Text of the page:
After years of relative political consensus, we are living through an age of revolution. From pro-democracy activism in Hong Kong, to Brexit in the UK and the rise of Trumpism in the US, a nationalist surge is sweeping the planet; new voices are demanding to be heard.
In many ways, that narrative of social flux—and our perspective on risk versus reward—mirrors the story of our individual lives and careers. In any working lifetime there are always long periods of stability, then, through frustration or a desire to grow, we precipitate sudden change. We challenge, we diversify, or we just leave.
In our recruitment practice, we often meet senior communications professionals paralysed in these moments. They fear the risks, the fallout, how it will look on the CV. Most of all, when faced with making a truly revolutionary change—diversifying out of communications into new professional areas—they fear the risk of exposure: “Can I even do that job?”
But over the last two months, we have conducted research into how high achievers in the region have made that very leap. Having once been head of APAC communications at a large corporate, all have transitioned into new disciplines. They are now in major group roles, running agencies, working with NGOs, or taking on CEO and general management jobs.
All shared insights and outlooks, and none more so than their collective certainty that risk is its own reward.
Development comes from risk
The people we spoke to for our Pathways study were adamant that being prepared to make bold, even rash, job changes over the years had been the single most important factor in their ultimate career success.
Over 25 years, for example, Mark Devadason did almost everything there was to do at Standard Chartered Bank, from corporate and retail banking, to corporate affairs and sustainability, to employee training, to country CEO positions. “Moving between functions and disciplines like that just gives you so many new skills, and that gives you more options,” he argued.
Today, he has a new career off the back of it—a portfolio of non-executive directorships with various NGOs. “I couldn’t be doing that if I didn’t have that great diversity of experience in my background.”
Adversity is an opportunity
Our interviewees were not only intensely comfortable with the idea of throwing the cards up in the air, they were evangelists for throwing them as far as possible. Even when choices turned out poor in retrospect, they were seen not as career roadblocks but career launchpads.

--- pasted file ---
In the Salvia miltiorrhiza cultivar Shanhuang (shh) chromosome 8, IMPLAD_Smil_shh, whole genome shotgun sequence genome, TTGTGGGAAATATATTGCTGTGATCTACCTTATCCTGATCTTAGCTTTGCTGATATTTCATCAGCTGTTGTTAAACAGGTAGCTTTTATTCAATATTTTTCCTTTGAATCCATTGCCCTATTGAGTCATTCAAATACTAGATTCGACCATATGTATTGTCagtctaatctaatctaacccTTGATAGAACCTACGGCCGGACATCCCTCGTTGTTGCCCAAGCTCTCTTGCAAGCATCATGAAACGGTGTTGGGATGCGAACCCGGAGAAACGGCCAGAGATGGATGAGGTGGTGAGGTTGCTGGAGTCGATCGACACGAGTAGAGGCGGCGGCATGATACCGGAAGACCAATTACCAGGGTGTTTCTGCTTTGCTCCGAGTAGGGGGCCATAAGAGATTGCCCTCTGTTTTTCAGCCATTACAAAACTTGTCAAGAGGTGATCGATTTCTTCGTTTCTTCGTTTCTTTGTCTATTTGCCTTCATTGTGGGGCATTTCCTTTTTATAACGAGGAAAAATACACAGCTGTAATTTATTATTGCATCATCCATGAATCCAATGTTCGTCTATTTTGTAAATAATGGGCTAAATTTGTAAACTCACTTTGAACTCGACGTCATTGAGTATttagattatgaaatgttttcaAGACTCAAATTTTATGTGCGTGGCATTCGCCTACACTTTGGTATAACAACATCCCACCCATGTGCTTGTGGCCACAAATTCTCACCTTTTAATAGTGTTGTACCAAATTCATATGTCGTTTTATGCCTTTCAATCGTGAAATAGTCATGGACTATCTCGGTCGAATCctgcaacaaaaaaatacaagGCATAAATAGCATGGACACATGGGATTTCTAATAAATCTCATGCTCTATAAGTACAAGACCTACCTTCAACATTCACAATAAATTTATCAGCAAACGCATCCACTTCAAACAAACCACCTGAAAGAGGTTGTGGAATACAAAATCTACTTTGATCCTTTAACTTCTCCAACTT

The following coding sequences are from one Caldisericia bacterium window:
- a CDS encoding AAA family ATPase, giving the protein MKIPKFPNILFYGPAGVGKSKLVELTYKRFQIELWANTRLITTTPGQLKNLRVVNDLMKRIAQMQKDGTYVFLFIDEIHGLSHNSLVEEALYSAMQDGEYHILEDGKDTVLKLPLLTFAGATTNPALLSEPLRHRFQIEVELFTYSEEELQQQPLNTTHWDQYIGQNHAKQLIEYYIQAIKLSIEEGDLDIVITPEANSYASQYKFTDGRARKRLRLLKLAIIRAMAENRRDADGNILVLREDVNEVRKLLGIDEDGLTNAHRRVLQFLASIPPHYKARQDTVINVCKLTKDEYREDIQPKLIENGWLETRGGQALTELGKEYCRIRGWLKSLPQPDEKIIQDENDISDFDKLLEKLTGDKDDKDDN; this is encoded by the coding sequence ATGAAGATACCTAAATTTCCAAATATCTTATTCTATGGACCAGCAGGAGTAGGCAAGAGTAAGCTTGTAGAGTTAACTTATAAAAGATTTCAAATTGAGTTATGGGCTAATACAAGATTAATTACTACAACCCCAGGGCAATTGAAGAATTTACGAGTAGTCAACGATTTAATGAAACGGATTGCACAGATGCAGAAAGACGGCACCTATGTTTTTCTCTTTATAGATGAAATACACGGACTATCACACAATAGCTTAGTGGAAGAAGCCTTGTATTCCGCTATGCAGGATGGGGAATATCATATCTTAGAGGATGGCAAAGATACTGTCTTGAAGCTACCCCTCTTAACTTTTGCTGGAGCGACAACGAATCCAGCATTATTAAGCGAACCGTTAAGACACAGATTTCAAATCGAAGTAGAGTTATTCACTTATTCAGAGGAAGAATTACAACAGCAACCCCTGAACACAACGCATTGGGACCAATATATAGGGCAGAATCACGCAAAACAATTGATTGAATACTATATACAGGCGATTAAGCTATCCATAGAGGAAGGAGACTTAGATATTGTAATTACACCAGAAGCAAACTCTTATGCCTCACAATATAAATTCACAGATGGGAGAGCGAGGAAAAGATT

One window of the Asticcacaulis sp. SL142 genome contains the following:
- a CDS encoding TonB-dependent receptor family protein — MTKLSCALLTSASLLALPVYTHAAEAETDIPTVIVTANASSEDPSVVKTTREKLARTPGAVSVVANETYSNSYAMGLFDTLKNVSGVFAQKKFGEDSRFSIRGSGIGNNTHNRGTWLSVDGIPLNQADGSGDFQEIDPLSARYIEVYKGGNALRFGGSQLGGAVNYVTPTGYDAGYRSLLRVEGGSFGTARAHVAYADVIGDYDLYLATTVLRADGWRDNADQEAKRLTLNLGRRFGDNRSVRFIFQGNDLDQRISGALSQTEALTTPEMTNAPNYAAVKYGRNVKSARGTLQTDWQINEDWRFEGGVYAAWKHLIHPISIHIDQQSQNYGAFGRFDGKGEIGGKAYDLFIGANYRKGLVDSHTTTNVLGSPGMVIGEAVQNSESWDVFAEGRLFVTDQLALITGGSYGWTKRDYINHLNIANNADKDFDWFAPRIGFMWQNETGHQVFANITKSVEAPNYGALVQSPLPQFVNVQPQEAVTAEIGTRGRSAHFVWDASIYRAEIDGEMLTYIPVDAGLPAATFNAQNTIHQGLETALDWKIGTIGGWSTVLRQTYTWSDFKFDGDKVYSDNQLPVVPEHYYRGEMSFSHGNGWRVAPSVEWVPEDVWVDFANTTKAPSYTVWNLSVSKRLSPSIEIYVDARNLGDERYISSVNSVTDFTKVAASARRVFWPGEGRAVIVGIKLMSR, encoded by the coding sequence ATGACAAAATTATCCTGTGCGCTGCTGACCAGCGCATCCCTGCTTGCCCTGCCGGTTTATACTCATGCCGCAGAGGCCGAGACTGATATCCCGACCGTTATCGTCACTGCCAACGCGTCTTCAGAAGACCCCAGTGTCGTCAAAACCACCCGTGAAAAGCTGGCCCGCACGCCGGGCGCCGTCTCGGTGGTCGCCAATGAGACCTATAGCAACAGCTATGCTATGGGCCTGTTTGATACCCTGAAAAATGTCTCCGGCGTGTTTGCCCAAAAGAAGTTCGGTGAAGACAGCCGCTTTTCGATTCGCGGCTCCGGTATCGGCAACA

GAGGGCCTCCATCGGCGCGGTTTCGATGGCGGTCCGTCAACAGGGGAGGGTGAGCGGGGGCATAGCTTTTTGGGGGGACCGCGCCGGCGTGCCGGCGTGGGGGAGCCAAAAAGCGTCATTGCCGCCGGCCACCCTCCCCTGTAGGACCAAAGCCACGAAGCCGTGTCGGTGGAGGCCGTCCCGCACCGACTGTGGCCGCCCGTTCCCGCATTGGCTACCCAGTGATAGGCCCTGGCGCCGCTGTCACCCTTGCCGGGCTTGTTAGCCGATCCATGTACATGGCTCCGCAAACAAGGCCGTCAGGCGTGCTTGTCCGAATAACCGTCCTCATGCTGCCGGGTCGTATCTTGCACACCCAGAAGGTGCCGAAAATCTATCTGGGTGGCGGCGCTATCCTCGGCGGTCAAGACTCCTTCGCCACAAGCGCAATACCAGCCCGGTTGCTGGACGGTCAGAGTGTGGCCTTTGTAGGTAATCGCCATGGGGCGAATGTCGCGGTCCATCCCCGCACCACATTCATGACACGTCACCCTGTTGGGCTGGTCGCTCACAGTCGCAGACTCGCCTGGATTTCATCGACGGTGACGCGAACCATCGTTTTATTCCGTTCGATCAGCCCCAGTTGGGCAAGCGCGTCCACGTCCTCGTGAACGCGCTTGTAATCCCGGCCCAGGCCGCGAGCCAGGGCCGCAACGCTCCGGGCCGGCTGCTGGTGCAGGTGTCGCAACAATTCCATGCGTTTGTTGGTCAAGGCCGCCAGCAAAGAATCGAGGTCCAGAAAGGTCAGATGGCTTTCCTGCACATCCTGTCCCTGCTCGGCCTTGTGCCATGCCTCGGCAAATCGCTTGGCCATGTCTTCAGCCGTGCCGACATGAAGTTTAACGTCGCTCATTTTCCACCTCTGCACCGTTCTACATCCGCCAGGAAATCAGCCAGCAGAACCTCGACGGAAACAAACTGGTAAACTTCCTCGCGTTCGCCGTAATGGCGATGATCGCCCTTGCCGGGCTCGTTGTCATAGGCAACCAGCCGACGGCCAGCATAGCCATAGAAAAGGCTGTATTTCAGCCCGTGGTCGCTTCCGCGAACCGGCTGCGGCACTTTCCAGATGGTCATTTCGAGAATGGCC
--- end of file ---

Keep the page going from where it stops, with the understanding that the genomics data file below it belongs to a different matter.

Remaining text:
Wesley McDade, now group head of communications at Morgan Stanley, took an executive position with the company very early in his career, before recognising it as a step too far. “But as tough as it was,” he told us, “if I had said ‘no’ to that opportunity in 1998, I would probably still be in Hong Kong today, still head of communications for Asia-Pacific. I wouldn’t have progressed any further. So although it was well outside my comfort zone, I now look back on it as developmental and necessary.”
The greater the risk, the greater the reward
Did failure mean nothing? Our interviewees took a more composed view—that the risks of big changes were always more minimal than anticipated, and the potential rewards always greater.
Not least because no experience is lost. “Yes, I’ve taken a calculated risk,” said Ruby Fu, of the process that led her to become China CEO at Burson-Marsteller. “There are not many people who move to the agency side after 13 years in in-house communications, so I’m an unusual case. But what is that ‘risk’, really? Only that, if it doesn’t work out, I’ll go back to corporate communications.”
For others, it was simply about remembering the intrinsic safety net you carry as a professional in this region. “Asia is where every multinational is looking for their international growth to come from, and you have first-hand experience of that,” said Tim Cobb, who left Hong Kong in 2013 to step up to group level communications at UBS.
“Multi-lingual, multi-jurisdictional, multi-cultural, Asia is a huge scope of peoples, timezones, regulators, languages and media. What more do you need in your locker?”
Take opportunities as they come
Finally, all our interviewees had been decisive when presented with left-field opportunities. Rather than say, “That’s outside my comfort zone” or “I’ll have to think about it”, these high-achievers had all leapt at the opportunity impulsively.
When, early in his career, a chance conversation with one of Standard Chartered Bank’s directors led to Devadason (pictured) being offered the job of global head of training, for example, he hadn’t dithered for a moment. “By that weekend, I was already on my way to Singapore to start the job,” he said. “I had no experience in the field, but over those three years I learned a phenomenal amount that I would never have otherwise learned.”
Clearly, pivoting careers is not a straightforward matter and taking major risks with your livelihood is easier said than done. It still requires good judgement and careful consideration. But the lesson of our research couldn’t be clearer: Wait too long and you miss the best opportunities. Fear the risk and you will miss the rewards.
For more information on the Pathways research, visit: www.andrews-partnership.com